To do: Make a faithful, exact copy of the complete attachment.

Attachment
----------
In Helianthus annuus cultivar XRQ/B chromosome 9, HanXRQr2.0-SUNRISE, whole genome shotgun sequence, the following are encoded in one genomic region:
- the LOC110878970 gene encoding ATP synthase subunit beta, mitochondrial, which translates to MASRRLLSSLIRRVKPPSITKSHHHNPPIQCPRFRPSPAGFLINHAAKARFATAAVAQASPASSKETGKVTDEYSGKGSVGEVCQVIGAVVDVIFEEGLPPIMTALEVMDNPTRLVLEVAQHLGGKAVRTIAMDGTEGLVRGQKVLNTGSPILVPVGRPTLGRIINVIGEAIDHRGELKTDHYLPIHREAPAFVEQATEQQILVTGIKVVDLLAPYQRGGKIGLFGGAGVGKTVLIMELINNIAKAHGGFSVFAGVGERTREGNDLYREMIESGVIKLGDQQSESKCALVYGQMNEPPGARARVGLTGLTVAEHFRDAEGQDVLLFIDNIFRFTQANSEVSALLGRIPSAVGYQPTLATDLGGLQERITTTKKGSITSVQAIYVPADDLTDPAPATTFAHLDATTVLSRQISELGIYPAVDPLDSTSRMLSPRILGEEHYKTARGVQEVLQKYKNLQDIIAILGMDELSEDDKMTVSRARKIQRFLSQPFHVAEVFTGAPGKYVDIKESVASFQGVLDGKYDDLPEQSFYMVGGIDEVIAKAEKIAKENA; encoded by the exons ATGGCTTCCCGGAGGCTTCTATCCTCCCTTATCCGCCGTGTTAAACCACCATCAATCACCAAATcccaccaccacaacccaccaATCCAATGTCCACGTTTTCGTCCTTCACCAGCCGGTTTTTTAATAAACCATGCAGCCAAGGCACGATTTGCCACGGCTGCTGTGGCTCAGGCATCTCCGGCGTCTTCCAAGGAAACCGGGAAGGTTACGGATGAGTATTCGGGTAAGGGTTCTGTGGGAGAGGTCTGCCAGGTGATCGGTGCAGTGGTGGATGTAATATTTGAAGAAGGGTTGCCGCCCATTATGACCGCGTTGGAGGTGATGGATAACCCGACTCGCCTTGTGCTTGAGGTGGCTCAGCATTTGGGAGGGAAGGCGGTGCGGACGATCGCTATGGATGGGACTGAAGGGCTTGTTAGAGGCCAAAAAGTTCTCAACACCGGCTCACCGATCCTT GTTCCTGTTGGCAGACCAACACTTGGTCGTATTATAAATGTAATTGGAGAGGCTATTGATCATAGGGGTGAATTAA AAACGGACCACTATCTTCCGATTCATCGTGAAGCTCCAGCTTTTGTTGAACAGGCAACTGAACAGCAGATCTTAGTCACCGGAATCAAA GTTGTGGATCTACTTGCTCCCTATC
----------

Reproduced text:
In Helianthus annuus cultivar XRQ/B chromosome 9, HanXRQr2.0-SUNRISE, whole genome shotgun sequence, the following are encoded in one genomic region:
- the LOC110878970 gene encoding ATP synthase subunit beta, mitochondrial, which translates to MASRRLLSSLIRRVKPPSITKSHHHNPPIQCPRFRPSPAGFLINHAAKARFATAAVAQASPASSKETGKVTDEYSGKGSVGEVCQVIGAVVDVIFEEGLPPIMTALEVMDNPTRLVLEVAQHLGGKAVRTIAMDGTEGLVRGQKVLNTGSPILVPVGRPTLGRIINVIGEAIDHRGELKTDHYLPIHREAPAFVEQATEQQILVTGIKVVDLLAPYQRGGKIGLFGGAGVGKTVLIMELINNIAKAHGGFSVFAGVGERTREGNDLYREMIESGVIKLGDQQSESKCALVYGQMNEPPGARARVGLTGLTVAEHFRDAEGQDVLLFIDNIFRFTQANSEVSALLGRIPSAVGYQPTLATDLGGLQERITTTKKGSITSVQAIYVPADDLTDPAPATTFAHLDATTVLSRQISELGIYPAVDPLDSTSRMLSPRILGEEHYKTARGVQEVLQKYKNLQDIIAILGMDELSEDDKMTVSRARKIQRFLSQPFHVAEVFTGAPGKYVDIKESVASFQGVLDGKYDDLPEQSFYMVGGIDEVIAKAEKIAKENA; encoded by the exons ATGGCTTCCCGGAGGCTTCTATCCTCCCTTATCCGCCGTGTTAAACCACCATCAATCACCAAATcccaccaccacaacccaccaATCCAATGTCCACGTTTTCGTCCTTCACCAGCCGGTTTTTTAATAAACCATGCAGCCAAGGCACGATTTGCCACGGCTGCTGTGGCTCAGGCATCTCCGGCGTCTTCCAAGGAAACCGGGAAGGTTACGGATGAGTATTCGGGTAAGGGTTCTGTGGGAGAGGTCTGCCAGGTGATCGGTGCAGTGGTGGATGTAATATTTGAAGAAGGGTTGCCGCCCATTATGACCGCGTTGGAGGTGATGGATAACCCGACTCGCCTTGTGCTTGAGGTGGCTCAGCATTTGGGAGGGAAGGCGGTGCGGACGATCGCTATGGATGGGACTGAAGGGCTTGTTAGAGGCCAAAAAGTTCTCAACACCGGCTCACCGATCCTT GTTCCTGTTGGCAGACCAACACTTGGTCGTATTATAAATGTAATTGGAGAGGCTATTGATCATAGGGGTGAATTAA AAACGGACCACTATCTTCCGATTCATCGTGAAGCTCCAGCTTTTGTTGAACAGGCAACTGAACAGCAGATCTTAGTCACCGGAATCAAA GTTGTGGATCTACTTGCTCCCTATC